Far too many of us have been there: You're having a casual conversation with friends when one of them chimes in with a negative comment about their body or a desire to hit the gym today because they ate too many sweets. It's demoralizing, limiting, and (all too often) contagious — and it's not good for anyone involved.
"Most Americans, especially women, feel bad about their bodies and desire to be thinner," says Shayla Holub, PhD, associate professor and program head for psychological sciences at the University of Texas at Dallas. "We receive messages that suggest that being thin is good and being fat is bad from media in all forms."
And it doesn't help that many of us also hear these messages from our peers on a daily basis. The problem is that these comments don't just affect the person making the complaint — studies suggest that so-called "fat talk" is associated with increased body dissatisfaction, and Dr. Holub, who advocates for changing the way we think about weight, says that these types of disparaging remarks from peers "can reinforce those [media] messages to the point that we internalize them."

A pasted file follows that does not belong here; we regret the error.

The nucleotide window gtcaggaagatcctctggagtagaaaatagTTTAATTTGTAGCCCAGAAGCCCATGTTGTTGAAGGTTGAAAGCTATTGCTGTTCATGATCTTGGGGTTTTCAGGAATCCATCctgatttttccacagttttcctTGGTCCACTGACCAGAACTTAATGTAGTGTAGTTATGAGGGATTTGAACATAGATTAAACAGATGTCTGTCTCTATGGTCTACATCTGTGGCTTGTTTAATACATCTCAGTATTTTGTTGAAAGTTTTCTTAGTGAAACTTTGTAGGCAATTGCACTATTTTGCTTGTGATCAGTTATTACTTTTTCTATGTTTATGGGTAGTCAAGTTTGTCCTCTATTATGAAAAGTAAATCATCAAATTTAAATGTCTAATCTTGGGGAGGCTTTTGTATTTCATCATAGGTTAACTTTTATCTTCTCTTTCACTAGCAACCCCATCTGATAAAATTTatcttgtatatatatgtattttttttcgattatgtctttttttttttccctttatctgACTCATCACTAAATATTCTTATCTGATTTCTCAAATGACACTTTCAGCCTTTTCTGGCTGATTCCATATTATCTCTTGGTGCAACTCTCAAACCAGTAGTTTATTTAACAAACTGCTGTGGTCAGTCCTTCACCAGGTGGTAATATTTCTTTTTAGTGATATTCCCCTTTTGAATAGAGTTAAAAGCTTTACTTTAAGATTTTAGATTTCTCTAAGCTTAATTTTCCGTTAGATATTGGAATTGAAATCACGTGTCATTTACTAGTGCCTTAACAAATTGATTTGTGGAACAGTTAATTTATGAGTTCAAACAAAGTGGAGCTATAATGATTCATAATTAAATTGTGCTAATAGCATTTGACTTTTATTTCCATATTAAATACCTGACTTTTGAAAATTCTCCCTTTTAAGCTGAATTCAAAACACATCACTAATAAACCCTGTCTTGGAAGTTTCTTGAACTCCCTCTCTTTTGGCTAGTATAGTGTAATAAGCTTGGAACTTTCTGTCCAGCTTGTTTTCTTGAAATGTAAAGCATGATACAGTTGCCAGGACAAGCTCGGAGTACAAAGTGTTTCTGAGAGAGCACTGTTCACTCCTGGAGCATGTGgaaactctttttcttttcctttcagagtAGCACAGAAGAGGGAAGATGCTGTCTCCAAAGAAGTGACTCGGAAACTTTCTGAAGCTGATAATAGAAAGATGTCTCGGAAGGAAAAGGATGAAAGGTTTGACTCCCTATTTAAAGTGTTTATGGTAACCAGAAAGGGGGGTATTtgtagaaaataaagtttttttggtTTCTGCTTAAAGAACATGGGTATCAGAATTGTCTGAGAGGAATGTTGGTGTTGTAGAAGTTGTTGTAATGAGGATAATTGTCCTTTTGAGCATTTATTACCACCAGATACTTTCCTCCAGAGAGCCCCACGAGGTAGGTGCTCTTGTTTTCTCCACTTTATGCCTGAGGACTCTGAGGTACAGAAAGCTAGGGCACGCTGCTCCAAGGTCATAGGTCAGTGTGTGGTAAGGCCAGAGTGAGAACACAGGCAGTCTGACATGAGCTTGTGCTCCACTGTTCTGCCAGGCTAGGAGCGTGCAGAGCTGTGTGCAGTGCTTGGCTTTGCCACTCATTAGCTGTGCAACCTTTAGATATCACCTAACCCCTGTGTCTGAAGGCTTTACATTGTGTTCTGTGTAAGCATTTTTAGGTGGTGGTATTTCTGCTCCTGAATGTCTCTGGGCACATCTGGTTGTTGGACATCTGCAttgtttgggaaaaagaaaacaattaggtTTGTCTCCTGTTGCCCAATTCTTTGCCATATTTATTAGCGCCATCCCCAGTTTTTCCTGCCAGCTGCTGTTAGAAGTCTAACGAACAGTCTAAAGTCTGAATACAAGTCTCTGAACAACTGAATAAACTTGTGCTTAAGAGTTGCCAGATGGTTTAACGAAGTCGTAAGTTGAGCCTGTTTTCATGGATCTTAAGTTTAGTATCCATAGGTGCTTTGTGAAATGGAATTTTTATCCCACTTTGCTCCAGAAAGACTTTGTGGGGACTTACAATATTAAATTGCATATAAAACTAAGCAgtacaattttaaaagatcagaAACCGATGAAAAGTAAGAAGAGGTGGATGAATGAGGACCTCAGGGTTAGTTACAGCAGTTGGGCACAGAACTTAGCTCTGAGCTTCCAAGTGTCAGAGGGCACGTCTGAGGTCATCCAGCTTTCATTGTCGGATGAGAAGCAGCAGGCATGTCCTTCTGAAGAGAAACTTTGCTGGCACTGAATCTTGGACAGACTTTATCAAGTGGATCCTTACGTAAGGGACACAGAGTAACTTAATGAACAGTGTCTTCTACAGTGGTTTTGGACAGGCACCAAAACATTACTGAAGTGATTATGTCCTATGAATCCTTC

When we're told at nearly every turn that we're supposed to feel bad about our bodies, it can be hard not to internalize the negative noise around us. But Dr. Holub says that educating ourselves about where these insecurities come from can help.
"When we realize these messages are not coming from sources that are encouraging us to be healthy, but instead are sources that are trying to control and confine us — forcing us to look a certain way, making us feel less valuable when we do not — we can begin to overcome them," Dr. Holub says.
Of course, just because you've started working towards eliminating negative body talk from your life, that doesn't mean your friends will automatically follow suit. So how do you respond to a friend who makes negative comments about their body so that both you and your friend move away from the vicious cycle? Ahead, we break down eight strategies.